What You Need to Know
- Older consumers often need food and shelter more than they need life insurance.
- Some may have to stop paying premiums to free up cash.
- Selling a policy could bring in additional cash.
As rising inflation continues to erode purchasing power, many retired seniors are looking for ways to slash unnecessary expenses.
Life insurance policies, especially those that are no longer relevant for income protection, may be on the chopping block. Retirees who are struggling to make expensive premium payments for a policy they now consider to be marginally necessary may be tempted to let the policy go.
For more than 200 years, owning life insurance has provided financial protection for families against the risk of premature death, disability, and insufficient retirement income.
Recently, the COVID pandemic spurred a significant boost in the number of families purchasing life insurance. The total financial protection provided by in force life insurance policies in the U.S. has grown to approximately $20 trillion.
But only a fraction of today’s in-force policies will ever pay a death claim, due to high policy lapse rates.
As senior clients struggle to realign their income and expenses to adjust for the impact of inflation, life insurance professionals will want to assist older clients in exploring sensible alternatives for policies that are at risk.
Allowing a policy to lapse or surrendering it back to the carrier for pennies on the dollar should be avoided if the client is eligible for a life settlement.
What the Numbers Show
Over the years, payouts to families for life insurance death benefits, income payments from annuities and disability income payments have made a significant social and economic impact on the U. S. economy.
But the reality is, most life insurance policies sold to consumers never pay a death claim.
Many consumers who purchase policies fail to take into account unforeseen economic hardship that may impede their ability to afford the premiums in the future.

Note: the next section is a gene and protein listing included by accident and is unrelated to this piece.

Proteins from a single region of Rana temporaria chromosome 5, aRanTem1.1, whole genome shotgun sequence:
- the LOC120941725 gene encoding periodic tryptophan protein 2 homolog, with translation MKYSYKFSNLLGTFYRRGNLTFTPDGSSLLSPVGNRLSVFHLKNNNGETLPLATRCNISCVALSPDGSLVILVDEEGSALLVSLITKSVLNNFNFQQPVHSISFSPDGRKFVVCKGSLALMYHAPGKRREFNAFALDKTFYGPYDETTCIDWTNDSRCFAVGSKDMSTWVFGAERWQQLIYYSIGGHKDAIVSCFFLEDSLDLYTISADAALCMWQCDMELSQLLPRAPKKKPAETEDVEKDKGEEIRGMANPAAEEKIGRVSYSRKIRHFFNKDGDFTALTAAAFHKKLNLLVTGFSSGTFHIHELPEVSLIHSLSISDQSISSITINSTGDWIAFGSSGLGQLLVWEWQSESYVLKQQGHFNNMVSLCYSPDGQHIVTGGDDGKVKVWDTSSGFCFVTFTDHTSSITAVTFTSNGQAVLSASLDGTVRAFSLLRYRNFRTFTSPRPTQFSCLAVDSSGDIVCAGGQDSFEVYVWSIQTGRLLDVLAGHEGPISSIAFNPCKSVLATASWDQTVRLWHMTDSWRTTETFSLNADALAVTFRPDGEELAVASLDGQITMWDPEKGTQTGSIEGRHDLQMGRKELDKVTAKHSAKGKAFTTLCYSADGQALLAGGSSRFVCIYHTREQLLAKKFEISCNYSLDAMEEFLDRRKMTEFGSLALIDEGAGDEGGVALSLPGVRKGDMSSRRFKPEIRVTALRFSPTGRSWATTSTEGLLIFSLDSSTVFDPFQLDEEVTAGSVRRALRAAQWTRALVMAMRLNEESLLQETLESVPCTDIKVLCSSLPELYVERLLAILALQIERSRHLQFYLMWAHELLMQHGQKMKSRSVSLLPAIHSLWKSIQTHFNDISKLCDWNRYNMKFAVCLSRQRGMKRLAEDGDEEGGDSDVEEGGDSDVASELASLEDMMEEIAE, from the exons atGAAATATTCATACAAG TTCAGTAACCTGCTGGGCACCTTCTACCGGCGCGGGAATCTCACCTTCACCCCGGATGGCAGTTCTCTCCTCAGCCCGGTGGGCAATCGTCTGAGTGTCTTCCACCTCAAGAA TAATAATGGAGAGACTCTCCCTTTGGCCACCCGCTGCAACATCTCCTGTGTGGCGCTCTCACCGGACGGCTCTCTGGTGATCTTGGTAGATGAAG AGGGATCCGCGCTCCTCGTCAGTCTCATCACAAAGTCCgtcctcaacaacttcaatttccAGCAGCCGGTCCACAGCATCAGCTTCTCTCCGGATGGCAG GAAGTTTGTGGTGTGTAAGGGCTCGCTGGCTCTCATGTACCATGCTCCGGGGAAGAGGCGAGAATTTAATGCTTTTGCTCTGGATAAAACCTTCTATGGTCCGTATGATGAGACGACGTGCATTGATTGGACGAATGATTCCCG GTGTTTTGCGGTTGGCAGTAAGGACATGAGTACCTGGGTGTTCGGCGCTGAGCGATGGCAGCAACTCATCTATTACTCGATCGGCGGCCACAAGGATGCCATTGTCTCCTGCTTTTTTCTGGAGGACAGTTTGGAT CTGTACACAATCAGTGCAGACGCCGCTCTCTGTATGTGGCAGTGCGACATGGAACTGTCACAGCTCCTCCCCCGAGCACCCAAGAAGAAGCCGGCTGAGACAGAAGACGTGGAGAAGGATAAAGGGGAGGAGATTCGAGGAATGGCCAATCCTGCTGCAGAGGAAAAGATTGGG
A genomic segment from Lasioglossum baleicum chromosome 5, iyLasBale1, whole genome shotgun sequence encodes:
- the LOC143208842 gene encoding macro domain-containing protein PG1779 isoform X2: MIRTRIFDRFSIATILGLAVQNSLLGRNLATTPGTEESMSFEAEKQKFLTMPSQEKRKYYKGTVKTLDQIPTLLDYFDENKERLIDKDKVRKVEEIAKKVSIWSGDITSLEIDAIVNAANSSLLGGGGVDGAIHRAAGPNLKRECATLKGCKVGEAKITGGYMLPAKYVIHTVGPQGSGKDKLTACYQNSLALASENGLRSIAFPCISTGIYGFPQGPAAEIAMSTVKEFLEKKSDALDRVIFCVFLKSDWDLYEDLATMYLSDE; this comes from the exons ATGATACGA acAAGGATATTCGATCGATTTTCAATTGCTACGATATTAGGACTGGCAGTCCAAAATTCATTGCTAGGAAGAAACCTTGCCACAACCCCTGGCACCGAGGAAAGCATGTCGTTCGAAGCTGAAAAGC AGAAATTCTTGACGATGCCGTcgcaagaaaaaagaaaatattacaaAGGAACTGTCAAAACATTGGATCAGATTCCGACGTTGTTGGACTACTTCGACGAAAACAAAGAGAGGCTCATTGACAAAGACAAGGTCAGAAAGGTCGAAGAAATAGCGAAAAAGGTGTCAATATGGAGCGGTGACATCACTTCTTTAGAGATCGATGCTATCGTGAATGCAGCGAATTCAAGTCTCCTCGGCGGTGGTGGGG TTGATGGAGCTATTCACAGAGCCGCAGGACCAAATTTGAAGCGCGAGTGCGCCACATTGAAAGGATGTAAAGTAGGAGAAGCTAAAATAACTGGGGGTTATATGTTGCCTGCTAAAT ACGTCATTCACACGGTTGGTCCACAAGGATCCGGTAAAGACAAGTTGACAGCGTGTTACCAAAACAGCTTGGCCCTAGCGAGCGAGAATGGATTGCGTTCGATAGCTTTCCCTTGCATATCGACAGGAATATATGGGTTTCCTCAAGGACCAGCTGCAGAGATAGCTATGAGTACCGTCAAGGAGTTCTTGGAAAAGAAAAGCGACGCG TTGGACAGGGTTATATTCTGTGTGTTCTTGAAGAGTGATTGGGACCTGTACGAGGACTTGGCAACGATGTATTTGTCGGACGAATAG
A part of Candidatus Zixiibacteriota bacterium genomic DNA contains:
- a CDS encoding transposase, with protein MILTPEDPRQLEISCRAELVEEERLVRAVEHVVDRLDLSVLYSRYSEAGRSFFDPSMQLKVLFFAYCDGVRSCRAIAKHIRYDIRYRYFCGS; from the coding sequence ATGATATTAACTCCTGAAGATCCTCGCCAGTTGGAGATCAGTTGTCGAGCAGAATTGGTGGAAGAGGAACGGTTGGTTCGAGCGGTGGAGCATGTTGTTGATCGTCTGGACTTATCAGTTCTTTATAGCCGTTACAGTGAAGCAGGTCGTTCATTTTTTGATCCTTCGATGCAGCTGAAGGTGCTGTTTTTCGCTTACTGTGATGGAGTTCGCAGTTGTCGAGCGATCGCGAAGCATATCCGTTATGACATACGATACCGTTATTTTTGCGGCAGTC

As a consequence, most policies lapse or are surrendered back to the carrier and the money the policy owner had invested in annual premiums is gone forever.
The following statistics illustrate the enormity of the economic loss when policies are permitted to lapse:
- 52% of U. S. adults own life insurance. (LIMRA 2021)
- In 2020 alone, over $121 billion in premiums were paid by households for individual life insurance policies. (American Council of Life Insurers)
- 31% of consumers plan to purchase new life insurance as a result of the COVID pandemic. (LIMRA 2021)
- 88% of universal life policies and 85% of term policies fail to pay a death benefit because they are allowed to lapse or are surrendered. (Milliman USA 2004)
- For policies sold to seniors at age 65, 76% of universal life policies and 74% of term policies never pay a claim. (Milliman USA 2004)
According to a study involving one specific insurance carrier, lapse rates for policies issued by the company had nearly doubled during the economic recessions of 2000 and 2009 (Wharton, 2016-18)
Why a Life Settlement Makes Sense
Smart baby boomers in particular are realizing that monetizing the value of an unwanted life insurance policy is simply a prudent financial decision, especially when the alternative is surrendering the policy for pennies on the dollar, or worse, allow it to lapse.
The payout from a life settlement generally averages three to four times the policy’s cash surrender value.